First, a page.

Those were hard words to hear. They were hard words to write.
The words that will not be hard to write will be the chapters of the next book, which I have not stopped working on. I believe in telling that story, and whether it is in the dark hours of early morning or late night, in the time that I may have gone to see a movie or on my lunch hour, I will write it.
You have my word.
Laurie Notaro was born in Brooklyn, New York, then spent the remainder of her formative years in Phoenix, AZ, where she created something of a checkered past. She is the New York Times best-selling author of the humor memoirs The Idiot Girls Action Adventure Club, Autobiography of a Fat Bride, I Love Everybody and Housebroken, along with numerous others; two humor novels; and Crossing the Horizon, a novel of historical fiction that tells the true story of once famous and now forgotten aviatrices prior to Amelia Earhart that vied to become the first female pilot to cross the Atlantic. She resides in Eugene, Oregon, has a cute dog, a nice husband and misses Mexican food like it was her youth.
In February, Laurie launched Laurie Notaro Creative. Visit her website to learn more.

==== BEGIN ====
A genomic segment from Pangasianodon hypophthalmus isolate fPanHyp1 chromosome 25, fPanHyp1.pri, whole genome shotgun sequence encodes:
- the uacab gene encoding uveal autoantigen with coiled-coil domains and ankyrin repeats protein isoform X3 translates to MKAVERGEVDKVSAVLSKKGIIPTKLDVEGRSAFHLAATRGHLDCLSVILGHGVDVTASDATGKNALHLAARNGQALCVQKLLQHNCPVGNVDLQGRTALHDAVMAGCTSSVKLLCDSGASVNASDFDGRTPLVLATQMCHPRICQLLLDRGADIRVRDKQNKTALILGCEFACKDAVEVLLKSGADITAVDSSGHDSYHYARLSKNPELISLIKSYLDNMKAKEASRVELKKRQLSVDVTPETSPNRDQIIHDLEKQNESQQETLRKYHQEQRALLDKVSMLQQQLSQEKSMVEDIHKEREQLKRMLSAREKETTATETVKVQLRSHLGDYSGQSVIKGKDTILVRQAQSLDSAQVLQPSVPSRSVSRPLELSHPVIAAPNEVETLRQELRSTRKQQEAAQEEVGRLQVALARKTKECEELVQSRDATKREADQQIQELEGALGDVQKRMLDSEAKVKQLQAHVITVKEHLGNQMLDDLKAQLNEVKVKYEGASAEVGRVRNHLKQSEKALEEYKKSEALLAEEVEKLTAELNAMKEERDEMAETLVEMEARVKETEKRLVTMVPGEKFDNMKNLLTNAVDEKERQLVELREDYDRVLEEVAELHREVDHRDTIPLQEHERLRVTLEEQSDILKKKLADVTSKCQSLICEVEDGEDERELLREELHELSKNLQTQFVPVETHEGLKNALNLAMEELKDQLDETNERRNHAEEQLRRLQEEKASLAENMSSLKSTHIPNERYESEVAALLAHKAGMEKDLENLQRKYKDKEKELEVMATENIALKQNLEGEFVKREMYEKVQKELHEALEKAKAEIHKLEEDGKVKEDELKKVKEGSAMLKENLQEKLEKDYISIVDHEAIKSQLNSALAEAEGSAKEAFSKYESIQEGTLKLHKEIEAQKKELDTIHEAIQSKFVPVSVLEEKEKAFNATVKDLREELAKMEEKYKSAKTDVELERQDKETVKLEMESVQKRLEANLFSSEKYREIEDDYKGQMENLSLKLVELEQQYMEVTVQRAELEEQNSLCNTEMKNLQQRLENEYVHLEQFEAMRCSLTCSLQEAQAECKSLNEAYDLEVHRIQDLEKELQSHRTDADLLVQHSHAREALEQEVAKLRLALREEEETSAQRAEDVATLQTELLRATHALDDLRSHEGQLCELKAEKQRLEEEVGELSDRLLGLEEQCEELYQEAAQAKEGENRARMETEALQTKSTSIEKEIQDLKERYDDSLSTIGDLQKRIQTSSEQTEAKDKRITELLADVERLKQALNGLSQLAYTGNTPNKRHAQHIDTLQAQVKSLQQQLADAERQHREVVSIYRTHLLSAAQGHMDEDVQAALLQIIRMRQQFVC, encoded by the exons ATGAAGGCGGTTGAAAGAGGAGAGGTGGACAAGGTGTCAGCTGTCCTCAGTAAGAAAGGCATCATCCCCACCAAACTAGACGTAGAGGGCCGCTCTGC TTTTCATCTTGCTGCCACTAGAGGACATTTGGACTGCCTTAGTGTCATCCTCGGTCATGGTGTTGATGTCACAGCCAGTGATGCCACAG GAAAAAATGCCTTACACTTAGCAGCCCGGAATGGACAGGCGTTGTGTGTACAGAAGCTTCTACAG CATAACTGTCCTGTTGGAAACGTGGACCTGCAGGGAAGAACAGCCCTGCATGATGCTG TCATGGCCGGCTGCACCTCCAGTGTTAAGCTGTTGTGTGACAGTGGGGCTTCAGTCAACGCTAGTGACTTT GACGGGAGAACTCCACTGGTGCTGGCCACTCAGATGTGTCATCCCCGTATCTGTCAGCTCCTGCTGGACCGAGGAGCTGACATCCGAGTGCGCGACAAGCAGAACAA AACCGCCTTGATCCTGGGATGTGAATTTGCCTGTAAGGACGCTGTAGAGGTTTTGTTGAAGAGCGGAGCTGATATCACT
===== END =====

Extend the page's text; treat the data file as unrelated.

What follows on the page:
...channeling West Side Story...OK, moving on.
It seems like every day of this new year brings some sort of change for me. I've got projects coming out my nose (really, it's very painful) and am traveling a lot (next week, Tucson Festival of Books). There's the usual insanity of parenthood, marriage and friendship. And although I admit, there are times when I start feeling a little bit overwhelmed, it's hard not to smile. Life is good.
When I named this blog "Kissing Authors & Astronauts," I was thinking about risk taking and facing the challenges that come in life. For me, an opportunity to produce an online news site in my hometown put me in contact with some amazing people, and yes, there was kissing involved. It started with Michael McGarrity. Michael is a very talented and charming author based out of Santa Fe. He's a big supporter of libraries, and I worked with him on several programs for our local library. I also went to Santa Fe to interview him about the first book in his upcoming series.